“I just said I was going to take a little break. I never meant that I was going to go away for a long, long time, but I mean I had only had more than seven of eight days off for about six years. I mean, that was the maximum I had in between tours. So, when you’re doing 200 shows a year for six years straight, you know, a week just doesn’t quite cut it,” says Kip. “And, three months off is a pretty long time for me. You know, I didn’t know exactly know how long I was gonna take, but I pretty much had finished the record before I left and so I was able to completely disconnect from it. And, I went to Maui first, then went to Costa Rica, then went to Park City, and now I’m back. Now I’m ready to go.”

Kip, who’s making his way up the country charts with “More Girls Like You,” returns to the road Friday (March 3rd) in Plant City, Florida.

Audio / Kip Moore talked about what he did on his vacation.

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Kip Moore (his extended vacation) OC: …ready to go :39
“I just said I was going to take a little break. I never meant that I was going to go away for a long, long time, but I mean I had only had more than seven of eight days off for about six years. I mean, that was the maximum I had in between tours. So, when you’re doing 200 shows a year for six years straight, you know, a week just doesn’t quite cut it. And, three months off is a pretty long time for me. You know, I didn’t know exactly know how long I was gonna take, but I pretty much had finished the record before I left and so I was able to completely disconnect from it. And, I went to Maui first, then went to Costa Rica, then went to Park City, and now I’m back. Now I’m ready to go.”

KIP MOORE’S NEW SINGLE, ‘MORE GIRLS LIKE YOU,’ IS AVAILABLE ON iTUNES TODAY.

Kip Moore has released his new single, “More Girls Like You,” as the lead single off his next upcoming project. The song, available at iTunes today, was co-produced and co-written by Moore alongside Steven Olsen, Josh Miller and David Garcia.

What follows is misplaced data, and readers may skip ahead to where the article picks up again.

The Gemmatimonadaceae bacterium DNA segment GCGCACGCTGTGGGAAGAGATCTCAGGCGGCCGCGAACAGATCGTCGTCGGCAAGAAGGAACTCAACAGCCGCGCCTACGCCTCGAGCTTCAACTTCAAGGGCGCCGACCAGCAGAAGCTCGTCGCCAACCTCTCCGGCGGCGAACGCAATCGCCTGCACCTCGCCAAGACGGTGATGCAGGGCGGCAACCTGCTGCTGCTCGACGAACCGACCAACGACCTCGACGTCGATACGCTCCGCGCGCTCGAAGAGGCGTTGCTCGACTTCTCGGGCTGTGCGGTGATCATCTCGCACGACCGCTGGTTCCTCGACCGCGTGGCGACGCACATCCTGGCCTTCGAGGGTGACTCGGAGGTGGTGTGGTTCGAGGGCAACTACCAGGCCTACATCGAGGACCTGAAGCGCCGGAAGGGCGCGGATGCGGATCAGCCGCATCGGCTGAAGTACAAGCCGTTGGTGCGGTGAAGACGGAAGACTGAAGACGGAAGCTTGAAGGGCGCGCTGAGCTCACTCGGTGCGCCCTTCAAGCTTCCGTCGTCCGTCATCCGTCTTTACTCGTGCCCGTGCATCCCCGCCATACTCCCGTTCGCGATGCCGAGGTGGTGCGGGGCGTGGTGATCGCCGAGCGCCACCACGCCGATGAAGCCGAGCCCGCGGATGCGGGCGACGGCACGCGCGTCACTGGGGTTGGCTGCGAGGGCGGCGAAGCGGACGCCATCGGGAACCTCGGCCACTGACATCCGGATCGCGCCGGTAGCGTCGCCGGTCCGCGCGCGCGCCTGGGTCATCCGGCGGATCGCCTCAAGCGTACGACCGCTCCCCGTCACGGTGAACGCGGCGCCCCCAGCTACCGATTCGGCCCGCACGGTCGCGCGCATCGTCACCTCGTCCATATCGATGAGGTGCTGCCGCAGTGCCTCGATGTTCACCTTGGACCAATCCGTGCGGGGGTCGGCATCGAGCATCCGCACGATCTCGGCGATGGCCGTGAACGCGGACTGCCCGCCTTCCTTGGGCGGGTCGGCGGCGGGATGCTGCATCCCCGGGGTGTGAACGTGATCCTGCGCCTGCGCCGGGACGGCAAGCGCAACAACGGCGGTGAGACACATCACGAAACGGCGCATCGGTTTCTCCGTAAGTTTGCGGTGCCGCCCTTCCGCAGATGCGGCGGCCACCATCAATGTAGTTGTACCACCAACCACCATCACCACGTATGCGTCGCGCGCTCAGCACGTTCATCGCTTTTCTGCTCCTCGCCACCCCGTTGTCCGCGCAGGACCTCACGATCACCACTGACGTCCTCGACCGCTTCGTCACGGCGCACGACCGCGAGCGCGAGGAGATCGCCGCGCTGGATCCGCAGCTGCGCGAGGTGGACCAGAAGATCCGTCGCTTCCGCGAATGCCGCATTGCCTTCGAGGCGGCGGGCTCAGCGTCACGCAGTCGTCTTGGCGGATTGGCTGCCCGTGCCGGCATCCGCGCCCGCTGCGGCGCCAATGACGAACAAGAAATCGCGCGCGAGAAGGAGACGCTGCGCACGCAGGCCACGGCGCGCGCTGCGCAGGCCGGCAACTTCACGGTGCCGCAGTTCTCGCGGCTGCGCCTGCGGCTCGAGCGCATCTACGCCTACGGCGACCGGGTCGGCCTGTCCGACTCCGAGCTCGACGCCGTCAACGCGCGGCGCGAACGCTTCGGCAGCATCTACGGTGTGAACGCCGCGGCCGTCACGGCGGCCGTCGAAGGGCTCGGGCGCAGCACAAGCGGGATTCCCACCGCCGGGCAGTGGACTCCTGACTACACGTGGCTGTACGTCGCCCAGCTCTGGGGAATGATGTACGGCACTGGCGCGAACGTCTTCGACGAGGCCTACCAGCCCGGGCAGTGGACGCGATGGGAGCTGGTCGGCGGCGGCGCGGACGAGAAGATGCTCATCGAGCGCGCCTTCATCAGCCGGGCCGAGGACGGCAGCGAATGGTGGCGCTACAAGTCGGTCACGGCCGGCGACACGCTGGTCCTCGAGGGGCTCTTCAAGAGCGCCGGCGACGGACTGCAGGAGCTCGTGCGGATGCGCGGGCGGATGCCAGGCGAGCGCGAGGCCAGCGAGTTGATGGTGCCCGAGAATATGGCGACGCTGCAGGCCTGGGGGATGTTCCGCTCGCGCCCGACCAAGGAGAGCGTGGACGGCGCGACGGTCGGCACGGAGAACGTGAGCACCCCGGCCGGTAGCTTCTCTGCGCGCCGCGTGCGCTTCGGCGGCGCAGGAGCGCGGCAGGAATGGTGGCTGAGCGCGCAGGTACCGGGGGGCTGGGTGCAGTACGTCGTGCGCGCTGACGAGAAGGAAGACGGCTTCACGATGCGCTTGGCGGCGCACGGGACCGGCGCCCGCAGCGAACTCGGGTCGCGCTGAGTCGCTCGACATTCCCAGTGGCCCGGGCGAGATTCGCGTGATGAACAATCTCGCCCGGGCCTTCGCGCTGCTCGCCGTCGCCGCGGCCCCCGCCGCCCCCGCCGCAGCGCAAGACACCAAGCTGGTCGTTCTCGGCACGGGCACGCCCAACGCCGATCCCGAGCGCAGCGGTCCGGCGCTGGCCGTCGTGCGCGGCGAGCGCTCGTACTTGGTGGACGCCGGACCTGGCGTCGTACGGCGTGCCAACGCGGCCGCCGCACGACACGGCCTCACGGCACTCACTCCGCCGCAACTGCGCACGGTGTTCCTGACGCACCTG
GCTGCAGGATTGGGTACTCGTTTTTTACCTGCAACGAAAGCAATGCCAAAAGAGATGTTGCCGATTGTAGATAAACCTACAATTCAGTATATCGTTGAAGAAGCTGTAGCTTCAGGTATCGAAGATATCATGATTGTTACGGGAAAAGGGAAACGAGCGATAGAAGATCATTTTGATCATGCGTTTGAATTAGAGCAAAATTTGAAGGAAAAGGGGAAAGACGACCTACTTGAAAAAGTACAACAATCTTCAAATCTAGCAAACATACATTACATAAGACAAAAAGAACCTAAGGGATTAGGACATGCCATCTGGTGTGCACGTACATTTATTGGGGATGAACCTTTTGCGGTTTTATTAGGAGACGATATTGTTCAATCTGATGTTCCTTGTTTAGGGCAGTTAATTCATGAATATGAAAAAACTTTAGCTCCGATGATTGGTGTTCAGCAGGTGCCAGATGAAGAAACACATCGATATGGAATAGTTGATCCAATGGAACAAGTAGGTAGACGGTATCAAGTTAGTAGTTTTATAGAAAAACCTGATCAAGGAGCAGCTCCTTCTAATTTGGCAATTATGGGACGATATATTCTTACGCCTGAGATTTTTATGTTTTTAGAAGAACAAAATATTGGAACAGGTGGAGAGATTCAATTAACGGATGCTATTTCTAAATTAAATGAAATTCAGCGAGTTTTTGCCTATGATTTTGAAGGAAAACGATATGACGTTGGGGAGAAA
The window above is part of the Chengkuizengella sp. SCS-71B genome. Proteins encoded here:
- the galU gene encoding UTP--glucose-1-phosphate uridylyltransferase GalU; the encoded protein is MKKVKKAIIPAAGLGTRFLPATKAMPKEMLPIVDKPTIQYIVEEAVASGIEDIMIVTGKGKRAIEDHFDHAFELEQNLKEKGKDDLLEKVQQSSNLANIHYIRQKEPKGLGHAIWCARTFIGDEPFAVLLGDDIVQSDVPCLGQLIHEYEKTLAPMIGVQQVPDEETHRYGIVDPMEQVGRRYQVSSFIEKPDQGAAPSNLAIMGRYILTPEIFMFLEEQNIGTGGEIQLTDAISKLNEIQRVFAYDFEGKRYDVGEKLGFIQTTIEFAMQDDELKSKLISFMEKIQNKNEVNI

“I’ve never been that guy looking for a relationship and solitude has never scared me,” said Moore.  “I’ve never bought into the societal pressure of following the A, B and C steps of life, but I still look forward to the family chapter. This song is about meeting that someone you find so amazing inside and out, that you can only pray the kids you have together are just as amazing as she is. That’s the kind of woman I hope to end up with.”

A tireless road warrior and perpetual songwriter, Moore took an extended vacation after years on the road and shared some of his experiences and details behind the new single with Entertainment Weekly and PEOPLE, as well as the reason behind releasing his five-song EP, Underground.

Last October, after years of heavy touring and with plans to take the first extended break in his career, Kip released Underground. “That was to be like, ‘Hey, I appreciate you guys waiting on the record, I know I take forever,’” he says.

You can catch Kip as he performs the classic “I Second That Emotion” as part of the PBS special, Smokey Robinson: The Library of Congress Gershwin Prize for Popular Song, tonight (February 10th) at 9pm ET.

For more information visit www.kipmoore.net.

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Audio Toolkit

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We have compiled an array of content -- a variety of liners and soundbites – from KIP MOORE to equip you with everything you might need to put together your own album radio special; roll-out tracks leading up to –and following -- the release of his new album, WILD ONES, to use in news feeds, specials and much more. Check out all of details below (including audio liners and soundbites, as well as transcriptions) to create your own content surrounding KIP’S album release. KIP MOORE is set to release his sophomore album, Wild Ones, Friday, August 21st, and the Georgia native co-wrote every single song on the collection, which features his latest single, “I’m to Blame.” Each song on the 13-track disc was born on the road during soundchecks, inside backstage dressing rooms, and in Moore’s bunk at night and recorded during "time off" from playing more than 200 shows a year.  Often heralded for his live show, that mixes the wild desperation of Bruce Springsteen with the rootsy stomp of Merle Haggard and ranges somewhere between blue-collar country music and stadium-sized rock & roll, WILD ONES captures the feeling of a Kip Moore concert, ranging from poignant to anthemic.